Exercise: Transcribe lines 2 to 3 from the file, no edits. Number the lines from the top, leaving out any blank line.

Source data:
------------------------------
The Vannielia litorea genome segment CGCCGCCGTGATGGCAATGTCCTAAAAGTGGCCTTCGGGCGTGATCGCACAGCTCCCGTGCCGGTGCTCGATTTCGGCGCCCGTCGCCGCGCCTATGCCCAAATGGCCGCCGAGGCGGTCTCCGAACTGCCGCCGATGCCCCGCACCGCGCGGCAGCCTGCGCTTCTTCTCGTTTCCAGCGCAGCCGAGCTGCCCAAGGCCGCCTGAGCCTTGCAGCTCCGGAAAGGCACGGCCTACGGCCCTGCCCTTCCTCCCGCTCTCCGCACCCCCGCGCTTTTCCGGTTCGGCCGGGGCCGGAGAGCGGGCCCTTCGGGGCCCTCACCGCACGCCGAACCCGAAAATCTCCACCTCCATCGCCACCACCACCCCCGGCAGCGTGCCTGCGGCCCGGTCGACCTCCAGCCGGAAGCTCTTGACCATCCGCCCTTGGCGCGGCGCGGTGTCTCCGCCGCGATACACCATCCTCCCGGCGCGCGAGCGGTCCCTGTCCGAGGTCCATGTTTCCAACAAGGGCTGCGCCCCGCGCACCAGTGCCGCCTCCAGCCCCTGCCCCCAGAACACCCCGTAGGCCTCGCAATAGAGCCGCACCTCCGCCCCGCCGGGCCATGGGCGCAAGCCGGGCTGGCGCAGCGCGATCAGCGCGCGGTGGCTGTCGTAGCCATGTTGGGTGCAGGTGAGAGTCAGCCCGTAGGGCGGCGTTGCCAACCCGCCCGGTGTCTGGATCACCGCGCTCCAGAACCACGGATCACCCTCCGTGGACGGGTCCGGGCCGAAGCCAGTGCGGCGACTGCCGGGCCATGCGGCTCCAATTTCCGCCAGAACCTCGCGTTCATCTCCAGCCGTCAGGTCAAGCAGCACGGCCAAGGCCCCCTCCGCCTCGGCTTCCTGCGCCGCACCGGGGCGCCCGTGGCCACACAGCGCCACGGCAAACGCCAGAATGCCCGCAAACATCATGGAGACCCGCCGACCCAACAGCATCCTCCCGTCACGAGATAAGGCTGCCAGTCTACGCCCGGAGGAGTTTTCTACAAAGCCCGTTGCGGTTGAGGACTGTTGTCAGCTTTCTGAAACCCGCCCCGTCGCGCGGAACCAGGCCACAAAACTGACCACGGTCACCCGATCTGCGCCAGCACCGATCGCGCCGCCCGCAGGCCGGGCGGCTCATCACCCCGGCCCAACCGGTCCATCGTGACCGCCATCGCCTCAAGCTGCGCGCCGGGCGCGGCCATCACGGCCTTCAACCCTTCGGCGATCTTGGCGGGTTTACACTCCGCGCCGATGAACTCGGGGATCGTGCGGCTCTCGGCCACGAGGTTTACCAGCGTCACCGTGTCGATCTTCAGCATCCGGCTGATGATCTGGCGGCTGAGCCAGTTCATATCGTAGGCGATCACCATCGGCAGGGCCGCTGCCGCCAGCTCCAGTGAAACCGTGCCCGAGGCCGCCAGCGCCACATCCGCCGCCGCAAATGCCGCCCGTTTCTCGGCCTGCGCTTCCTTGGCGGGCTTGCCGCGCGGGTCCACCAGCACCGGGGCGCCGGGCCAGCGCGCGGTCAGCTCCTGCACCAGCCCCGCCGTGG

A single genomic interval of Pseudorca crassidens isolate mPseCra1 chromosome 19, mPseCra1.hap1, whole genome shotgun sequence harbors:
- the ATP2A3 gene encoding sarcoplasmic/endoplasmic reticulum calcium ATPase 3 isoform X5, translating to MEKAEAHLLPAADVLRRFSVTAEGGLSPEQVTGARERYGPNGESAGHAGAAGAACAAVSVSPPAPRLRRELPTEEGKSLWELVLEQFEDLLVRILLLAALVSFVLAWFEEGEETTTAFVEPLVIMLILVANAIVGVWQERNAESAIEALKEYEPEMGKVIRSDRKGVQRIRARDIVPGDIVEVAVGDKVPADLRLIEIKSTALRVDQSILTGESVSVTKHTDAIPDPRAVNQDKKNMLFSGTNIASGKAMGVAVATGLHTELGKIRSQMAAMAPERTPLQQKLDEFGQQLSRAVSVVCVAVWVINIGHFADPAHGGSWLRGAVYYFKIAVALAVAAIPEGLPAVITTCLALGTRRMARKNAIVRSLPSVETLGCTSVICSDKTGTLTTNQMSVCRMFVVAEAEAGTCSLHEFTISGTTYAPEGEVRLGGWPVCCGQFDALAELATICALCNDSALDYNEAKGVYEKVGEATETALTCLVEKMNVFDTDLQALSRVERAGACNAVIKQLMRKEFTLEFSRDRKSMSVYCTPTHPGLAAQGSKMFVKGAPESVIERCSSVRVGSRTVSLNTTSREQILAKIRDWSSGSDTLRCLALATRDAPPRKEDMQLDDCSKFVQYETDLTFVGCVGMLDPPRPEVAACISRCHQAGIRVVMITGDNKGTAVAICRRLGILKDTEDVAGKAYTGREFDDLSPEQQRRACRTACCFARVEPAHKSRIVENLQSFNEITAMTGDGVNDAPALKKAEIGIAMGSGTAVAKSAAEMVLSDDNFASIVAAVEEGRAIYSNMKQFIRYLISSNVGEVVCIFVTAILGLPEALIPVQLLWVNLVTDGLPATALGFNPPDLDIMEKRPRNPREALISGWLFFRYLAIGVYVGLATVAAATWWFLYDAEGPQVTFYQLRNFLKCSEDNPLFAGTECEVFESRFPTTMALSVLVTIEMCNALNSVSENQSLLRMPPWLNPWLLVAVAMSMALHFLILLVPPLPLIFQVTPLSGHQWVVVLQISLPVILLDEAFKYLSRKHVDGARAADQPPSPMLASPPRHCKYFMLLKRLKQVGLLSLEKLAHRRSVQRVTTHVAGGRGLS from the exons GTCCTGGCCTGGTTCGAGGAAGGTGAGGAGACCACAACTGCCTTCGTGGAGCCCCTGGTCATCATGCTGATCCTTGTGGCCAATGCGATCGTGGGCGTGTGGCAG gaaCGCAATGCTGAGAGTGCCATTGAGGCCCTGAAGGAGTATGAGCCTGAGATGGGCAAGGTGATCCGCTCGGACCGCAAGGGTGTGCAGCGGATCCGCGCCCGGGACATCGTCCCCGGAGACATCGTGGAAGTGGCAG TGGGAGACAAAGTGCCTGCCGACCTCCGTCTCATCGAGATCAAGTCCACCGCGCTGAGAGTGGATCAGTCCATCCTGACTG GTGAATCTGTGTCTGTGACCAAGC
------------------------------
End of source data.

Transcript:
A single genomic interval of Pseudorca crassidens isolate mPseCra1 chromosome 19, mPseCra1.hap1, whole genome shotgun sequence harbors:
- the ATP2A3 gene encoding sarcoplasmic/endoplasmic reticulum calcium ATPase 3 isoform X5, translating to MEKAEAHLLPAADVLRRFSVTAEGGLSPEQVTGARERYGPNGESAGHAGAAGAACAAVSVSPPAPRLRRELPTEEGKSLWELVLEQFEDLLVRILLLAALVSFVLAWFEEGEETTTAFVEPLVIMLILVANAIVGVWQERNAESAIEALKEYEPEMGKVIRSDRKGVQRIRARDIVPGDIVEVAVGDKVPADLRLIEIKSTALRVDQSILTGESVSVTKHTDAIPDPRAVNQDKKNMLFSGTNIASGKAMGVAVATGLHTELGKIRSQMAAMAPERTPLQQKLDEFGQQLSRAVSVVCVAVWVINIGHFADPAHGGSWLRGAVYYFKIAVALAVAAIPEGLPAVITTCLALGTRRMARKNAIVRSLPSVETLGCTSVICSDKTGTLTTNQMSVCRMFVVAEAEAGTCSLHEFTISGTTYAPEGEVRLGGWPVCCGQFDALAELATICALCNDSALDYNEAKGVYEKVGEATETALTCLVEKMNVFDTDLQALSRVERAGACNAVIKQLMRKEFTLEFSRDRKSMSVYCTPTHPGLAAQGSKMFVKGAPESVIERCSSVRVGSRTVSLNTTSREQILAKIRDWSSGSDTLRCLALATRDAPPRKEDMQLDDCSKFVQYETDLTFVGCVGMLDPPRPEVAACISRCHQAGIRVVMITGDNKGTAVAICRRLGILKDTEDVAGKAYTGREFDDLSPEQQRRACRTACCFARVEPAHKSRIVENLQSFNEITAMTGDGVNDAPALKKAEIGIAMGSGTAVAKSAAEMVLSDDNFASIVAAVEEGRAIYSNMKQFIRYLISSNVGEVVCIFVTAILGLPEALIPVQLLWVNLVTDGLPATALGFNPPDLDIMEKRPRNPREALISGWLFFRYLAIGVYVGLATVAAATWWFLYDAEGPQVTFYQLRNFLKCSEDNPLFAGTECEVFESRFPTTMALSVLVTIEMCNALNSVSENQSLLRMPPWLNPWLLVAVAMSMALHFLILLVPPLPLIFQVTPLSGHQWVVVLQISLPVILLDEAFKYLSRKHVDGARAADQPPSPMLASPPRHCKYFMLLKRLKQVGLLSLEKLAHRRSVQRVTTHVAGGRGLS from the exons GTCCTGGCCTGGTTCGAGGAAGGTGAGGAGACCACAACTGCCTTCGTGGAGCCCCTGGTCATCATGCTGATCCTTGTGGCCAATGCGATCGTGGGCGTGTGGCAG gaaCGCAATGCTGAGAGTGCCATTGAGGCCCTGAAGGAGTATGAGCCTGAGATGGGCAAGGTGATCCGCTCGGACCGCAAGGGTGTGCAGCGGATCCGCGCCCGGGACATCGTCCCCGGAGACATCGTGGAAGTGGCAG TGGGAGACAAAGTGCCTGCCGACCTCCGTCTCATCGAGATCAAGTCCACCGCGCTGAGAGTGGATCAGTCCATCCTGACTG GTGAATCTGTGTCTGTGACCAAGC